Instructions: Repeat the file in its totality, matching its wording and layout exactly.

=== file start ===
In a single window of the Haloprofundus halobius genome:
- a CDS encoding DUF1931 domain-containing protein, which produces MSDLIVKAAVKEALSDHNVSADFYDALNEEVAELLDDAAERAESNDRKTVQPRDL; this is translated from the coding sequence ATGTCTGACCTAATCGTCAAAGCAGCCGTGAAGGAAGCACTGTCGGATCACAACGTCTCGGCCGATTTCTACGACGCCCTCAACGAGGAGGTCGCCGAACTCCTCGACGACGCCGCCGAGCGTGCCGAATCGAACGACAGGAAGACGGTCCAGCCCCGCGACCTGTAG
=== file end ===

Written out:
In a single window of the Haloprofundus halobius genome:
- a CDS encoding DUF1931 domain-containing protein, which produces MSDLIVKAAVKEALSDHNVSADFYDALNEEVAELLDDAAERAESNDRKTVQPRDL; this is translated from the coding sequence ATGTCTGACCTAATCGTCAAAGCAGCCGTGAAGGAAGCACTGTCGGATCACAACGTCTCGGCCGATTTCTACGACGCCCTCAACGAGGAGGTCGCCGAACTCCTCGACGACGCCGCCGAGCGTGCCGAATCGAACGACAGGAAGACGGTCCAGCCCCGCGACCTGTAG